Looks easy, doesn’t it? That’s what I used to think. But I can now say with certainty that it’s a hundred times harder – and more rewarding – than anyone knows.
We love research – a lot. We love the way it creates clarity from chaos, the risks it removes from decision-making, and the creative pathways it unlocks.
A branded environment is a powerful way to reinforce your values and who you are as a brand. Ask yourself: are you engaging and inspiring your audience, or leaving them feeling confused or unimportant.
I started my career in retail marketing where I not only honed my design and art direction skills, but also learned about the principles of customer service.
Recently on a Friday afternoon, I sat with our CEO Leslie Phinney in her office and we had an inspiring conversation about trust and authenticity that has stuck with me.
Brand strategist Ann Janikowski explores the topic of personalization and the cost of having our way—coming September 16th at the Sun Valley TEDx Conference.
As the month comes to a close, we’ve been thinking about the meaning of August. By definition—inspiring reverence or admiration; of supreme dignity or grandeur; majestic.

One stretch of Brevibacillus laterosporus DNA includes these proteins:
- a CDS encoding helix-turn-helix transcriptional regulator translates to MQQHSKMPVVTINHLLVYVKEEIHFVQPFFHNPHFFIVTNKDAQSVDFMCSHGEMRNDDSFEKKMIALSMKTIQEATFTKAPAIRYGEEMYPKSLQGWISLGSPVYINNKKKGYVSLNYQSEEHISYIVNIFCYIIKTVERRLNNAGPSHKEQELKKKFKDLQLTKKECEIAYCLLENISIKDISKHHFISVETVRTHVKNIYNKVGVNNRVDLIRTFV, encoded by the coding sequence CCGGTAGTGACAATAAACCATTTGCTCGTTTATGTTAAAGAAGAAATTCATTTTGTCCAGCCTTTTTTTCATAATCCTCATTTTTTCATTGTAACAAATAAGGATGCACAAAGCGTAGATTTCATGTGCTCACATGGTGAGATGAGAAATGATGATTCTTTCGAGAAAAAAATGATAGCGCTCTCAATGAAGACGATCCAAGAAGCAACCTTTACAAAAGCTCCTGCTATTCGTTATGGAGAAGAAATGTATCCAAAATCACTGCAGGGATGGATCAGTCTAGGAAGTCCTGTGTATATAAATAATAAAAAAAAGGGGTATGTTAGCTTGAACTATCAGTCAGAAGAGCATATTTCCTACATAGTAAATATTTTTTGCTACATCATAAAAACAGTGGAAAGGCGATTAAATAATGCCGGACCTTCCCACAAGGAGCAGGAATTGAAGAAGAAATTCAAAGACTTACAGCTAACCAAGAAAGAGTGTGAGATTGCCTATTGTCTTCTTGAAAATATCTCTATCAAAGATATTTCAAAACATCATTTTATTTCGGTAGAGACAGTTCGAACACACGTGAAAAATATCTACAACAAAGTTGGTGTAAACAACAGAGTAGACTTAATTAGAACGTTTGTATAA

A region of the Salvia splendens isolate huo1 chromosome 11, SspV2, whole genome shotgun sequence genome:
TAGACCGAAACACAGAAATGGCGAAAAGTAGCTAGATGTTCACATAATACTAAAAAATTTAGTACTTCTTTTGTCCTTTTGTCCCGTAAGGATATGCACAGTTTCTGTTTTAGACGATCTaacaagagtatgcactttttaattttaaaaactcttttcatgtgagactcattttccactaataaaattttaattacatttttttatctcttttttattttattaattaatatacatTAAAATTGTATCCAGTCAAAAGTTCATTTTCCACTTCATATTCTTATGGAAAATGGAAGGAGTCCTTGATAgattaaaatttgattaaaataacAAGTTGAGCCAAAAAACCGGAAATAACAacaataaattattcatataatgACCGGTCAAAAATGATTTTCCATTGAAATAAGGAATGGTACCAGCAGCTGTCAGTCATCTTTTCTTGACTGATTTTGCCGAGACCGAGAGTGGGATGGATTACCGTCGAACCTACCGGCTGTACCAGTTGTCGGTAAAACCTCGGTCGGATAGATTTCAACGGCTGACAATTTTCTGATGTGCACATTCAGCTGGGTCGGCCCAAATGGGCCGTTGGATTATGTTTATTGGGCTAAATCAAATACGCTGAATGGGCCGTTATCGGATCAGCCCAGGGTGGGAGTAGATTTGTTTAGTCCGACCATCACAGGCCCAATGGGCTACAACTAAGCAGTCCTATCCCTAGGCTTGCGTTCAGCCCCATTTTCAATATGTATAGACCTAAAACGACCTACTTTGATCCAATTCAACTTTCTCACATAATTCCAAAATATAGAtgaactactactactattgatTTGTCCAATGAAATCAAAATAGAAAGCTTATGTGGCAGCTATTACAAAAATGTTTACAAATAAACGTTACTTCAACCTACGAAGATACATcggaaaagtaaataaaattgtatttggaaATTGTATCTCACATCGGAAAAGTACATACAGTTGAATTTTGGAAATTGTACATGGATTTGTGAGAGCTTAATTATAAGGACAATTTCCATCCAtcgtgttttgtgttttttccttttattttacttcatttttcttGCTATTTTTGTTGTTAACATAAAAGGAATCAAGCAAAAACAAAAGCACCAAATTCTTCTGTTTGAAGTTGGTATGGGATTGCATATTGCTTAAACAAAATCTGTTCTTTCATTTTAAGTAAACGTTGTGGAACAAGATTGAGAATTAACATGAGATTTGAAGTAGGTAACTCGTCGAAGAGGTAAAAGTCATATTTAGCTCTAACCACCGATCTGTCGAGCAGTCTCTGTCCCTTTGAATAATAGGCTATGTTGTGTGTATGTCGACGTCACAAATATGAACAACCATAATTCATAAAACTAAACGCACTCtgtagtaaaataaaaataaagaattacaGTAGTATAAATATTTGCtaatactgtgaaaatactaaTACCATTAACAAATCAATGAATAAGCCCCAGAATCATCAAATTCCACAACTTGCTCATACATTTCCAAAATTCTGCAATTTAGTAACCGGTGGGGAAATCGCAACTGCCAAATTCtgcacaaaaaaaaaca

Whatever the strategic direction, our goal with each identity is to reflect the authenticity of the organization it represents, to tell a compelling story, and to create something timeless and exquisite.
If you’re in this business long enough, you get to know your competition really well. And if they are tough competition, you develop a respect for them. That is the kind of relationship that Ted Leonhardt and I have developed over the years.
How can brands start to think more strategically about their physical spaces to make deeper connections with their audiences?
Last month, I was given an opportunity to speak to the design students at Western Washington University for their annual week long Design Days conference.
In our work with Sight Connection we needed to take accessibility to an even deeper level.